Issues And Answers
Most of the following comes verbatim from my pre-trial report in this case. It is offered here to encapsulate the issues.
Size and weight disparity greatly favored the deceased, Mr. Russell, over the defendant, Mr. Casteel. According to the arrest report, at the ime, Mr. Casteel stood 5’5″ tall and weighed 135 lbs. At autopsy, Mr. Russell was found to be 73″ tall (6’1″) and to weigh 215 lbs.
In use of force training, the prevalent size and weight chart used to determine disparity of force was created by Juste David Myers for his book Close Quarter Combat and was popularized in John Peters’ police training textbook Defensive Tactics With Flashlights. That chart (was) appended to this report.
By this standard, Casteel would be listed as a size “Small,” and Russell would be categorized as a size “Large.” According to the Myers chart, a person Casteel’s size would have only a 30% chance of surviving a homicidal bare-handed assault by a committed aggressor.
Disparity in ability to fight and cause physical harm also favored Russell over Casteel. Mr. Casteel told me he does not recall having any training in hand-to-hand combat or physical restraint of violent people. Mr. Russell was a trained soldier who had done tours overseas in a combat zone. He had experienced things sufficiently dire to have left him with what his significant other perceived as Post Traumatic Stress Disorder requiring treatment. Even had they been equal in physical size and strength, one would expect a trained combatant and veteran of war zones to have significantly greater fighting abilities than a man with zero experience in such matters.
Moreover, the escalating violence in the minutes prior to the shooting had clearly demonstrated Mr. Russell’s dramatically greater fighting skill compared to Mr. Casteel’s. In their first encounter, Russell had caused Casteel to be seen “flying through the air,” according to eyewitness testimony. In the third and penultimate physical conflict, the one directly prior to the shooting, Russell had knocked Casteel unconscious with a single, powerful punch to the left side of the face, which left him prostrate on the concrete floor of the carport where the shooting took place soon thereafter.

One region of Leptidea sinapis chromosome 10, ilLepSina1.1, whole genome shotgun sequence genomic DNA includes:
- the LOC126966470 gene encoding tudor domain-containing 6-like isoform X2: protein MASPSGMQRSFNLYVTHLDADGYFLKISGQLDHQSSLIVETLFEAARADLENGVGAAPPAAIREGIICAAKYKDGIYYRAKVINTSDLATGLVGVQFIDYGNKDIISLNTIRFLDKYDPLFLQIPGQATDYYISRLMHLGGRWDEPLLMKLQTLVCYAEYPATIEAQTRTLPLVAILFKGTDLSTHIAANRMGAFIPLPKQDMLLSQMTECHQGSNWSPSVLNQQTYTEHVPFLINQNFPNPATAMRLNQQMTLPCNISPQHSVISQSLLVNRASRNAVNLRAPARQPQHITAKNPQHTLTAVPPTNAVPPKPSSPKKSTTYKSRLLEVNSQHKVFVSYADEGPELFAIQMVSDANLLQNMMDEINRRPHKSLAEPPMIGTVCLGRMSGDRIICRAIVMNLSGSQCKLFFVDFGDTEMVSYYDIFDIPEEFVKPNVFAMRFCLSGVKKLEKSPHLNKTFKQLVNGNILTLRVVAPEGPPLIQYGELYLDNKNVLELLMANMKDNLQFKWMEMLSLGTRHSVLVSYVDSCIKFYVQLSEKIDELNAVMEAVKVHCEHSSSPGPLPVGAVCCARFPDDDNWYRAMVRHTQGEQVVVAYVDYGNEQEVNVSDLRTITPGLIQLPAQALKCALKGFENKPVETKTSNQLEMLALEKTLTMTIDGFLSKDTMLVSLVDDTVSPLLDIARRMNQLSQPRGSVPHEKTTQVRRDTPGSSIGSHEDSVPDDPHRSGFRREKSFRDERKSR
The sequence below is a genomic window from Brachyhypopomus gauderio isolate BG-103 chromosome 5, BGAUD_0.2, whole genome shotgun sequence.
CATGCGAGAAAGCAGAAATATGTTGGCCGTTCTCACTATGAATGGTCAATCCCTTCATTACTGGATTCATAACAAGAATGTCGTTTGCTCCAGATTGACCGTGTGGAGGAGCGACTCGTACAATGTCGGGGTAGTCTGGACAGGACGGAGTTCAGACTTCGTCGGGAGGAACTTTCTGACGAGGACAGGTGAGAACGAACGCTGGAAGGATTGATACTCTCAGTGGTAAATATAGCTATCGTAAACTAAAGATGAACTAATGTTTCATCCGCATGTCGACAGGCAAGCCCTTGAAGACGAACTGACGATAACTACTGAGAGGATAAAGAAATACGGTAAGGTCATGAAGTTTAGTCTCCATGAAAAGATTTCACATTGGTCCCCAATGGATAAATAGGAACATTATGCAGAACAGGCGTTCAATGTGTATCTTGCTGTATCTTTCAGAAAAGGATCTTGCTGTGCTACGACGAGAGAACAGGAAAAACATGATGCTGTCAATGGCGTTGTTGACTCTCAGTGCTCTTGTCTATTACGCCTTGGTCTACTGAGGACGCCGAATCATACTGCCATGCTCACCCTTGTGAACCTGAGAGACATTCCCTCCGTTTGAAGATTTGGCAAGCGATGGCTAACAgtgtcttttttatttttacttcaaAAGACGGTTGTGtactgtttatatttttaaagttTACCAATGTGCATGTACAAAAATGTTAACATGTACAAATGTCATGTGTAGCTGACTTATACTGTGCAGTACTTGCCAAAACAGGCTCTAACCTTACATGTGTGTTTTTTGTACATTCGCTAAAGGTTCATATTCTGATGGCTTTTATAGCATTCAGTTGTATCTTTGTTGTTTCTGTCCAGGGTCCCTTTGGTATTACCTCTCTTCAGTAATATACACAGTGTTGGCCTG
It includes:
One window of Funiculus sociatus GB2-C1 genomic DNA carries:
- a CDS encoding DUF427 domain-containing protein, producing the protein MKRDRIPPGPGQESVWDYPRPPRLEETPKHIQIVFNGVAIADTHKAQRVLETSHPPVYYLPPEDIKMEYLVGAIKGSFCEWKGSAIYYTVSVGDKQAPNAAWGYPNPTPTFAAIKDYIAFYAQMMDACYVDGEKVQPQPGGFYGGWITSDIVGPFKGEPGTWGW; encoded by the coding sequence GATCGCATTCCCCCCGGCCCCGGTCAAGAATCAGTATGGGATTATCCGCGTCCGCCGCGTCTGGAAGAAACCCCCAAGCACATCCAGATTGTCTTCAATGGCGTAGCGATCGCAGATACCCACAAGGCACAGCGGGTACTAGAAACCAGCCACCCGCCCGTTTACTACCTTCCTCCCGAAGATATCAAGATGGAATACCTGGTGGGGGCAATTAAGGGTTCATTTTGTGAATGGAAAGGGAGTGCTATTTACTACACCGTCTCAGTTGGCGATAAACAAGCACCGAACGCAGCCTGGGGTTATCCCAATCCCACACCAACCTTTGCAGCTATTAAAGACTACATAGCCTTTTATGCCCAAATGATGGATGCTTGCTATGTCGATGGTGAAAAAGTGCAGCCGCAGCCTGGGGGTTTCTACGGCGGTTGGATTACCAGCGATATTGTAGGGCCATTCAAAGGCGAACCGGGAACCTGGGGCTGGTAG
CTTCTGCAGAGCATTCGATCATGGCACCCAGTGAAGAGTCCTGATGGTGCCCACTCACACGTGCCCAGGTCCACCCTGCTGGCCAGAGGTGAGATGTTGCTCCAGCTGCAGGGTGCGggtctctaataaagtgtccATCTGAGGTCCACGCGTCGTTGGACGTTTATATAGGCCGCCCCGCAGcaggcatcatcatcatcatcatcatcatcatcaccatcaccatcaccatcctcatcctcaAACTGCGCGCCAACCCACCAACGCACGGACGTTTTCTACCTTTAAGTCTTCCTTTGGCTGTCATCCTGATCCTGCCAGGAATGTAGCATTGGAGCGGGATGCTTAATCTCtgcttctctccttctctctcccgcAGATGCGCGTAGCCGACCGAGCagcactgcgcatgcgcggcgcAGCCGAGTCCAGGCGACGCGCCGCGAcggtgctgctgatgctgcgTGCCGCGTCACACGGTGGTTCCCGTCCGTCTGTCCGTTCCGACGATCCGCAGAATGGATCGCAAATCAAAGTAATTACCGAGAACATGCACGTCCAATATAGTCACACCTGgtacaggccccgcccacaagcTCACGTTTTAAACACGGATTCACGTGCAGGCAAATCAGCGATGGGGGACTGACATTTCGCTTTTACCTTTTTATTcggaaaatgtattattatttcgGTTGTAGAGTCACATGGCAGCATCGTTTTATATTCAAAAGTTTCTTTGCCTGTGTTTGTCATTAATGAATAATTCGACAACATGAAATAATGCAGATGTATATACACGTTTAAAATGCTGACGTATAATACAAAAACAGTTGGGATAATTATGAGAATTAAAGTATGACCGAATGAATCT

It is my considered opinion this would leave any rational person in Casteel’s situation with the conclusion he would not be able to use his bare hands to stop Russell from killing or gravely injuring him and possibly others.
Having been decisively overpowered in the first two of the four encounters in this chain of events would support Casteel’s conclusion he needed to arm himself to deter Mr. Russell from further escalating physical violence. He had reportedly armed himself between the second encounter and the third, in which he was knocked unconscious, and the pistol he had just retrieved fell from his pocket to the floor of the carport.
On June 22, 2021, while visiting the shooting scene and doing a “walk-through” re-enactment of the shooting, I performed a demonstrative evidence video to illustrate that point. At the actual shooting scene, Mr. Casteel stood where he recalled standing when he fired the shot in question, and he placed me where he recalled Mr. Russell standing at the moment the shot was fired. We measured that distance, which turned out to be some 103″, torso to torso.
I had Mr. Casteel hold a dummy gun exactly replicating the size and shape of the weapon in evidence, a Para Ordnance 1911 .45 caliber pistol, extended at arm’s length in his right hand as he recalled holding the weapon. From the position he recalled Russell being in, I then lunged forward to disarm him. We subsequently overlaid an app called “Coach’s Eye” to break down the movements to 1/100th of one second. That video was titled Ayoob Demo, Tennessee v. Casteel. The breakdown is as follows.
As best I can determine by eye, my movement forward toward Mr. Casteel begins at 12.69 seconds on the video counter.
By 13.86 seconds, from Mr. Russell’s position, I have closed the gap between us, used my left hand to deflect Casteel’s gun away from me and to grasp his wrist, and have pivoted my torso away from the gun muzzle. At this point, shooting me is no longer his option — 1.17 seconds have elapsed since I began the forward movement.
At 14.60 seconds, I have stripped the pistol from Mr. Casteel’s hand, as evidenced by my right elbow now pulling back away from him, the gun in my hand. What had been his gun hand is now trapped against my chest. An additional 0.74 seconds have elapsed.
At 15.50 seconds, 0.90 seconds later, I have turned the gun in my hand into firing position; have put his gun hand in a wristlock to keep him from grabbing the gun back, and my finger is pulling the trigger of the dummy gun. The gun muzzle is oriented to the center of his head for what would be a presumably fatal gunshot wound to the brain.
The total elapsed time from beginning to move forward to “shooting” Mr. Casteel through the brain with his own gun has been 2.81 seconds.
Therefore, I believe I can testify to a reasonable degree of scientific certainty that if Mr. Casteel had not fired when he did, he could have been disarmed and shot to death with his own gun in three seconds or less.